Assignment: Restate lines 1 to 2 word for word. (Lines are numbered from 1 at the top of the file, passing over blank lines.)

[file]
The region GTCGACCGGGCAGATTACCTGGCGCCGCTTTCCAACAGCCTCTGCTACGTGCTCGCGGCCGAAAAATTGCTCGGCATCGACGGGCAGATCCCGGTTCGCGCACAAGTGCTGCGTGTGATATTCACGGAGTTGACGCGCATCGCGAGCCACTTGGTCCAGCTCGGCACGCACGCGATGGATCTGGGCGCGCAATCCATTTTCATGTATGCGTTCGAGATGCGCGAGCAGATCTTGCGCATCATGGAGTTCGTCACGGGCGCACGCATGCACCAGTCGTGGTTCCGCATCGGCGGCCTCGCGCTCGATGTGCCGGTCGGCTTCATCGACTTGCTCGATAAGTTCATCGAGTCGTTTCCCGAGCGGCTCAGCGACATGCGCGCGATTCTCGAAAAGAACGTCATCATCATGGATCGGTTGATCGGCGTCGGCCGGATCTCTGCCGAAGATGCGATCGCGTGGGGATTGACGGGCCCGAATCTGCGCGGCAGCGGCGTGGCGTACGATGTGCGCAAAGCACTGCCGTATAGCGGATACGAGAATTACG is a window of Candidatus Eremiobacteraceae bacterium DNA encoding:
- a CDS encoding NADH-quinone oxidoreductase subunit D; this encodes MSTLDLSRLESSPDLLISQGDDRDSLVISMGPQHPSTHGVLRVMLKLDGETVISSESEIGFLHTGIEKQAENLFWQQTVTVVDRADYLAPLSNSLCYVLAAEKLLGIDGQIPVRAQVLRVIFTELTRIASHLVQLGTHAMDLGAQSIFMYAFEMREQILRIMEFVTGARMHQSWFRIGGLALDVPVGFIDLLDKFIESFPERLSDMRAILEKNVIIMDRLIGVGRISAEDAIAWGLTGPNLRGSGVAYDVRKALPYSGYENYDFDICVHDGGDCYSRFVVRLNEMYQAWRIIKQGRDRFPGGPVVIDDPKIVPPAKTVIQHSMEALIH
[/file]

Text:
The region GTCGACCGGGCAGATTACCTGGCGCCGCTTTCCAACAGCCTCTGCTACGTGCTCGCGGCCGAAAAATTGCTCGGCATCGACGGGCAGATCCCGGTTCGCGCACAAGTGCTGCGTGTGATATTCACGGAGTTGACGCGCATCGCGAGCCACTTGGTCCAGCTCGGCACGCACGCGATGGATCTGGGCGCGCAATCCATTTTCATGTATGCGTTCGAGATGCGCGAGCAGATCTTGCGCATCATGGAGTTCGTCACGGGCGCACGCATGCACCAGTCGTGGTTCCGCATCGGCGGCCTCGCGCTCGATGTGCCGGTCGGCTTCATCGACTTGCTCGATAAGTTCATCGAGTCGTTTCCCGAGCGGCTCAGCGACATGCGCGCGATTCTCGAAAAGAACGTCATCATCATGGATCGGTTGATCGGCGTCGGCCGGATCTCTGCCGAAGATGCGATCGCGTGGGGATTGACGGGCCCGAATCTGCGCGGCAGCGGCGTGGCGTACGATGTGCGCAAAGCACTGCCGTATAGCGGATACGAGAATTACG is a window of Candidatus Eremiobacteraceae bacterium DNA encoding:
- a CDS encoding NADH-quinone oxidoreductase subunit D; this encodes MSTLDLSRLESSPDLLISQGDDRDSLVISMGPQHPSTHGVLRVMLKLDGETVISSESEIGFLHTGIEKQAENLFWQQTVTVVDRADYLAPLSNSLCYVLAAEKLLGIDGQIPVRAQVLRVIFTELTRIASHLVQLGTHAMDLGAQSIFMYAFEMREQILRIMEFVTGARMHQSWFRIGGLALDVPVGFIDLLDKFIESFPERLSDMRAILEKNVIIMDRLIGVGRISAEDAIAWGLTGPNLRGSGVAYDVRKALPYSGYENYDFDICVHDGGDCYSRFVVRLNEMYQAWRIIKQGRDRFPGGPVVIDDPKIVPPAKTVIQHSMEALIH